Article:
Many policies that seek to contain the spread of COVID-19 rely strongly on practices of singling out, separating and labelling, thereby laying the foundation for stigma. Quarantine, a measure that has also been used in Ebola and SARS outbreaks, is likely to feed COVID-19-related stigma (Brooks et al. 2020). In India, air crew staff felt stigmatised after health authorities stamped ‘quarantined’ on their houses (Krishnatray 2020). Gender-based physical distancing measures may also bring to the light people’s sexual orientation or non-conforming gender identities, putting them at risk of harassment and prejudice. In Colombia, measures to limit the number of people on the streets allowed men and women to go outdoors for essential tasks on alternate days, leaving trans people at risk. Multiple reports of abuse and violence against trans people were reported (Griffin and Antara Rivera 2020).

Fault Lines for COVID-19-Related Stigma

Disease-related stigma does not stand on its own and interacts with other fault lines, layering onto already existing processes of discrimination and marginalisation and leading to intersecting or co-stigmas. For example, when cholera re-emerged in Latin America in the 1990s, the disease was attributed to poor people, who had been previously neglected and marginalised by the state in terms of provision of basic water and sanitation infrastructure and health services. Cholera was also racialised, and poor black and indigenous people were ‘othered’ as dirty or filthy (Briggs and Mantini-Briggs 2003; Nations and Monte 1996). Those living in informal settlements were unable to implement the government guidelines on cholera, because of inadequate infrastructure (e.g. water points and soap) (Ripoll 2017). In China, HIV/AIDS-related stigma was found to co-exist and interact with commonly associated stigma attached to injection drug use and commercial sex (Chan et al. 2007).

Across LMICs, we can also see such fault lines emerging that make certain groups more vulnerable to COVID-19-related stigma. We identify four main fault lines.

Poverty and Informality

First, people living in poverty, precarious conditions or informal settlements are at a heightened risk of COVID-19-related stigma. Poverty and deprivation itself is a potent trigger for stigma, leading to internalisation of stigma and shame (Walker 2014). This in combination with the many difficulties that people in poverty and precarious conditions face in adhering to distancing measures provides a potent mix for stigma. Guidelines on hand hygiene, physical distancing or lockdown are often not plausible in densely populated, informal and impoverished contexts due to crowding, insufficient water and sanitation services and low and precarious incomes (Wilkinson 2020). Similarly, farm workers, refugees and people living on the street are both less able to adhere to lockdown and physical distancing measures while also more affected by those measures (Devereux et al. 2020). This makes them vulnerable to negative stereotyping and being labelled as vehicles of infection, which compounds stigma that pre-dates COVID-19 (Logie and Turan 2020).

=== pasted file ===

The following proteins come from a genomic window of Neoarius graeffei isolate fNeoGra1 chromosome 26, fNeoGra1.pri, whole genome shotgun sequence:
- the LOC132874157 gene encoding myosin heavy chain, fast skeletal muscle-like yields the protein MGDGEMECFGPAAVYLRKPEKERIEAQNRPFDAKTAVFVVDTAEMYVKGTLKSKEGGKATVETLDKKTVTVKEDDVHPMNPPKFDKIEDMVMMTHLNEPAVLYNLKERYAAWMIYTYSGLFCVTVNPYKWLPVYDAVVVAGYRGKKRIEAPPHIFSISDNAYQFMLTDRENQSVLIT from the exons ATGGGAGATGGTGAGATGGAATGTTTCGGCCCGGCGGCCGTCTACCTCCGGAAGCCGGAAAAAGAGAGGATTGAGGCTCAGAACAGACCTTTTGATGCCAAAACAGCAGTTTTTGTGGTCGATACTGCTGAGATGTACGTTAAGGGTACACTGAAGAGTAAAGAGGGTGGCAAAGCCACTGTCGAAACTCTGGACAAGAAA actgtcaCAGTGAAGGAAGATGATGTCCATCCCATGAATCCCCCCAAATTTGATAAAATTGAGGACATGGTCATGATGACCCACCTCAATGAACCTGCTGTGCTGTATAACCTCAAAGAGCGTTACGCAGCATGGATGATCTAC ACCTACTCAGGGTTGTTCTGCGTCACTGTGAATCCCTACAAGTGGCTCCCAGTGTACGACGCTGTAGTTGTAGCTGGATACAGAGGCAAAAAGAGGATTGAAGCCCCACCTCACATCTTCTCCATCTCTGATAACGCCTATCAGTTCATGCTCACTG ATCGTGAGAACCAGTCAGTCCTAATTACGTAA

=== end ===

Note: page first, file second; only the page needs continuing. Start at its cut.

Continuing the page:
Ethnicity, Origin and Nationality

Second, ethnicity and nationality represent important fault lines for COVID-19-related stigma. Blaming a ‘foreign other’ for the outbreak of disease is commonplace in order to make sense of and distance oneself from disease (Logie and Turan 2020). For example, during the 2018 Ebola outbreak in DRC, the Twa indigenous group was singled out by the majority Bantu community as transmitters of the disease, and experienced discrimination in their access to health services (Duda et al. 2018). Stigmatisation of Asians, or anyone deemed of Asian origin, was widespread in North America and Europe in relation to SARS and Avian Flu (Lynteris 2019; Rafi 2020; Person et al. 2004).

Similar co-stigma is likely to occur in relation to COVID-19. The fact that the virus first emerged in China has given rise to or compounded pre-existing negative attitudes, discrimination and xenophobia directed at Chinese people or those who are perceived to be of Asian descent in many high-income countries, such as Canada (NCCDH 2020). Few reports of Sinophobia in relation to COVID-19 have emerged from across LMICs, although experiences involving Chinese nationals in Uganda indicate that mistrust based on assumed nationality and origin is on the rise (Oryem 2020). Instead, a more disparate group of people ‘on the move’ have been stigmatised for spreading the virus. Depending on who and where these groups are, this may be associated with ethnicity, nationality or place of origin (United Nations 2020a). In Mozambique, for example, mine workers who migrated back home from South Africa were met with suspicion when integrating back into their communities (UN Department of Global Communications 2020). Finally, with a growing evidence base now indicating that Black, Asian and Hispanic patients are at a higher risk of contracting COVID-19 (Pan et al. 2020), ethnic minority is further compounded as a co-stigma.